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Observations On Public Transit

September 14, 2013 Featured, Public Transit 27 Comments

In the past few weeks I’ve gotten a couple of 20-somethings to ride the bus system here. Both had ridden MetroLink light rail, but not MetroBus.

The #11 (Chippewa) MetroBus on 14th next to Peabody
The #11 (Chippewa) MetroBus on 14th St next to Peabody Opera House, 8:24pm

Here are some observations, in no particular order, about transit:

  1. People who say they’d ride their local transit system if it didn’t suck have probably never ridden it enough (ever?) to understand how to use it. Dissing your local transit service is an accepted narrative.
  2. Americans visit Europe and marvel at their efficient public transit and walkable cities, yet resume driving everywhere upon return.
  3. A first time transit rider is more intimidated by bus  than light rail/streetcar.
  4. Related, people willingly try rail (light rail or streetcar), but not bus.
  5. People compare bus vs car travel time, often concluding the bus takes too long. I say I can’t do enough email, social media, or casual reading while driving.
  6. Transit naysayers are the same people who drive to the gym, circling the parking lot for a spot near the door.

These are my personal observations, they’re neither right or wrong.

— Steve Patterson


Currently there are "27 comments" on this Article:

  1. JZ71 says:

    You say, “they’re neither right or wrong.” I say, they’re mostly right. I’ll also add that the bus system is more complex, and thus harder to understand, for newbies, because it does offer more options and variability in fares, routing, frequency, transfers and types of stops. I’ll also say that time spent in transit (in any vehicle) is not the same as time spent at home, in my comfortable recliner, doing “email, social media or casual reading”. I don’t find the 15 or 20 minutes that I spend riding any segment of public transit to be time that I want to focus on text and/or images, it’s time that I want to spend looking out the windows at our complex city and, unfortunately, to keep an eye on my fellow passengers, plus I don’t want to miss my stop!

    • Fozzie says:


      I want to spend time at home. My 15-minute commute would be 90-minutes via bus. I’m not going to stand in the heat or cold waiting for a bus transfer. When will transit do-gooders understand these concepts?

      Transit naysayers deal in facts and don’t pretend a decaying city of 300,000 can support the transit network these do-gooders desire.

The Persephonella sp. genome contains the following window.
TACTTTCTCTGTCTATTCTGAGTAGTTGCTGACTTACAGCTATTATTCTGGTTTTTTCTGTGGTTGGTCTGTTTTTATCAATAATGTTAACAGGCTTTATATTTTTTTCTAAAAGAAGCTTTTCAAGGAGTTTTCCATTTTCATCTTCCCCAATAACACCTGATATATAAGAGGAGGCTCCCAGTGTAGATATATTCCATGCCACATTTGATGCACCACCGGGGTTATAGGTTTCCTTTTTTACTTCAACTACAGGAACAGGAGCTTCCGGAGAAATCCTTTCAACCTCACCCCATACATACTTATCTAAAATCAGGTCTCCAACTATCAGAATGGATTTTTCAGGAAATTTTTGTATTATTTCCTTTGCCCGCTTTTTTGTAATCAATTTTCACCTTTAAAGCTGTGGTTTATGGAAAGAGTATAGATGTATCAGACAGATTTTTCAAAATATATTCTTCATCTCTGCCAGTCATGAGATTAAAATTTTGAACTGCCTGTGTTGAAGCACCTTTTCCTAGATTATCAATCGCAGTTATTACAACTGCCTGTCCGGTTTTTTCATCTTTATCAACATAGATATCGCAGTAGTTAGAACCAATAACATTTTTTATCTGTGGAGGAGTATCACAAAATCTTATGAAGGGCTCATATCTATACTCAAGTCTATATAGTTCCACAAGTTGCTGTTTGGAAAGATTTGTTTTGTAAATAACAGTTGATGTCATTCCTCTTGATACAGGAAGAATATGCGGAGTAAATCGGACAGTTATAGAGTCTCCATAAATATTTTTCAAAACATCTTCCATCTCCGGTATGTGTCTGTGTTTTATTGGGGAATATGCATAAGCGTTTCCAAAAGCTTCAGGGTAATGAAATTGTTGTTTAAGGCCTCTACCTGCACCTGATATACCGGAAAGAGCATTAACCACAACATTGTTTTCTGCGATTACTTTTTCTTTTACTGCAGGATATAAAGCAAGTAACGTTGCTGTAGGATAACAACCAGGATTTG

• wimple says:

        You must live, or work somewhere that sucks for the difference in time to be that much. Probably both, considering your shitty county attitude.

        • Fozzie says:

          Boulevard Heights to the Central West End.

          Thanks for underscoring my point.

        • Erik Bates says:

          Hampton / Fyler here. Commuting home, leaving the office at 5:00 takes a minimum of 60 minutes on bus/rail compared to a 15-20 minute drive. That’s if I can make the mad dash from my office to the bus stop to catch the earlier bus or train to get me home in that 60 minutes.

          But yes, Fozzie should probably quit his job or move so that he can take the bus more. That’s really the better solution than actually improving the public transit system.

          I live and work in the city and love living and working here, so I’m not going to jump on the “decaying city” train.

      • Adam says:

        The more people use transit, the more it can expand and the more efficient it becomes. Cities with good transit attract more residents, leading to increased density, leading to more transit ridership, etc. There are people who are willing to inconvenience themselves to an extent in hopes of creating a better place to live, and there are those who can’t be bothered.

        • Fozzie says:

          Most bus riders I see seem very altruistic.

          In this city, other alternatives exist that make transit not worthwhile for large segments of the population. That’s not attitude — that is fact. Failing schools and a lack of jobs are killing this community, not because too few people are riding Metro.

          • Adam says:

            The “alternatives” you’re talking about (i.e. cars) exist in every city, yet in many places people choose transit over driving. Of course, some don’t have the luxury of choosing, but altruism is your word, not mine. It’s about going a little out of your way to support something worthwhile. Good transit is one variable in a multi-variate equation, along with schools and jobs. I would argue that attitudes like “Eh, why bother?” aren’t helping the community either.